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Lesson: your own hooks and plugins (1 post)

  1. lyklev
    Posted 9 years ago #

    Hooks: why?

    When you write a plugin you want to be able to switch it on and off whenever you want. This is not that trivial: say you write a function that does something useful, simply calling the function from your code gives an error when your plugin is deactivated. If you are lucky, it displays nothing, if you are less fortunate it displays all kinds of ugly debug information that people can abuse.

    That is why 'hooks' were invented. Simply put, a hook is a point somewhere in the generation of your page where you can attach functions. When the hook is reached, all functions attached to it are executed in order of priority. When there are no functions attached to it, it does nothing.

    So a plugin should do two tasks:

    • define a useful function
    • attach that function to the right 'hook'

    Many hooks exist already, and most people stick to those hooks. However, hooks are not black magic. Nothing stops you from defining your own hooks, and that is exactly what I'll do in this page: I'll create a trivial plugin, put it on my own hook at a place in the page where I like it.

    Adding a hook

    The first thing I'll do is the thing many people fear: I'll create a hook. Using the default theme as an example, the page has a div called "content" which contains the posts in one page. I might want something to happen on the top of the "posts" section, maybe a status message, or a 'recent comments' section. That would be the right place to add my own hook.

    Now before do that, there is some danger here: many hooks exist already, and before everyone starts defining their own hooks with the same names, let's set a rule here: if you define your own hook, it should start with your own initials, to let the world know that it works for your plugins and to avoid name collisions. If it is a useful hook, it might become a standard hook for everyone one day.

    Ok. Now let's dive into the "default" theme directory (of course, we work on a backup) and start hacking on "index.php". The spot I had in mind was on line 4, right below the "content" div. I create a hook here called 'lv_content_head', because 'lv' are my initials, and it is the head of the content. I don't use any parameters for now.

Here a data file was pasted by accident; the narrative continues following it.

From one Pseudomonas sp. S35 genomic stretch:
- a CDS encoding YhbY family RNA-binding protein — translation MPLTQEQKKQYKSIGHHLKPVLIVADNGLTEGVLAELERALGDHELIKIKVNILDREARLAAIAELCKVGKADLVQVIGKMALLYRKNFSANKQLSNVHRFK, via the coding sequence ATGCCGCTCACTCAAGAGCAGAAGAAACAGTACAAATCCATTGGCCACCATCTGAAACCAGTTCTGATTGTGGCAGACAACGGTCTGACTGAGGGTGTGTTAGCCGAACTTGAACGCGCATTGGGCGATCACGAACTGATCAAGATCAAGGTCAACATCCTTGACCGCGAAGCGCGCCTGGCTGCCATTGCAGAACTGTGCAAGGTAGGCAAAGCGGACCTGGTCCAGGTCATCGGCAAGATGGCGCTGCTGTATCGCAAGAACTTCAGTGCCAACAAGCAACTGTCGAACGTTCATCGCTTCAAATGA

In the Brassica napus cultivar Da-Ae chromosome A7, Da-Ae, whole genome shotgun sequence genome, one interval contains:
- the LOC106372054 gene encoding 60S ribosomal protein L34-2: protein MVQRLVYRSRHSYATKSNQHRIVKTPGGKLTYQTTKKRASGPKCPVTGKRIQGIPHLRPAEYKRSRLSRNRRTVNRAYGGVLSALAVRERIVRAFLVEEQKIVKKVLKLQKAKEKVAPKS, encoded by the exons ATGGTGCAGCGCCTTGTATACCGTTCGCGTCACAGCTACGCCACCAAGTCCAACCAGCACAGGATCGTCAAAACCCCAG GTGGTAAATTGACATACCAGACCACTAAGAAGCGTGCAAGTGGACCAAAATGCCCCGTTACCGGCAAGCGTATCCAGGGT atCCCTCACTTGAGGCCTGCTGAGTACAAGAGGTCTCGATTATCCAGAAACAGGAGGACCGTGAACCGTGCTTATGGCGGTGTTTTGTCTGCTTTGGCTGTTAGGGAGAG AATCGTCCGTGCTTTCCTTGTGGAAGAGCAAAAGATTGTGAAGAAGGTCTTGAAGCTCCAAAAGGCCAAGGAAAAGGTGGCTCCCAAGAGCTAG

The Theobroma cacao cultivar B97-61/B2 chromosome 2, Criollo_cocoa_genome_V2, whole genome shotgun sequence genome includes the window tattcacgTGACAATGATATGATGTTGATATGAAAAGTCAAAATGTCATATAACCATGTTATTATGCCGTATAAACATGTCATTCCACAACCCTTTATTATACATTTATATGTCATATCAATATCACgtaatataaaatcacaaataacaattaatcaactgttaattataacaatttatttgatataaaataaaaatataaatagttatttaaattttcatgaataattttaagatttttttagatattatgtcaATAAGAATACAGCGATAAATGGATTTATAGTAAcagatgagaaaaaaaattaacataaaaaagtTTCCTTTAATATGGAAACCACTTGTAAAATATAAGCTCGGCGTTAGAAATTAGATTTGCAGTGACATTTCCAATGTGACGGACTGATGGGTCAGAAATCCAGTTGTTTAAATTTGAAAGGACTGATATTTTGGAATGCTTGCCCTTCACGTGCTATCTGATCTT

Below line 3 of "index.php", right below the "content" div, add the following line:

    < ?php do_action("lv_content_head"); ?>

    That's all. If you load the page, you'll see that nothing special happened. That is as it should, because there are no functions attached to it yet.

    Now let's write a "Hello World..." function.

    A "Hello World" function

    Now let's create a real plugin; the file is called "helloworld.php", which will go in the "plugins" directory. The function is plain php; the "Plugin Name" entry in the commented section is is mandatory.

    < ?php
    Plugin Name: Hello World
    function helloworld() {
    echo "Hello World...";

    Now if you would add the closing php-tag, you could see it already in the plugins part of the site administration. Right now, it is not a plugin yet, because it merely defines a function. The next step is to put the function on the hook. Keep the editor open!

    Attaching a function to a hook

    Just now we did two things:

    1. we created a hook somewhere in the generation of the page, and
    2. we created a function that is to be called when the hook is reached.

    The next step is to attach the function to the hook. This is done by calling the function add_action, where its first parameter is the name of the hook ('lv_content_head' in our case), and its second parameter is the name of the function ('helloworld' in our case).

    Our editor is still waiting for us, so add the function to the hook, and close the php part:

    add_action("lv_content_head", "helloworld");

    Now the entire plugin looks like this:

    < ?php
    Plugin Name: Hello World
    function helloworld() {
    echo "Hello World...";

    add_action("lv_content_head", "helloworld");


    Call it helloworld.php and put it in the wp-content/plugins directory.

    From the admin panel it can now be activated, and it should display "Hello World..." on the top of the content area.

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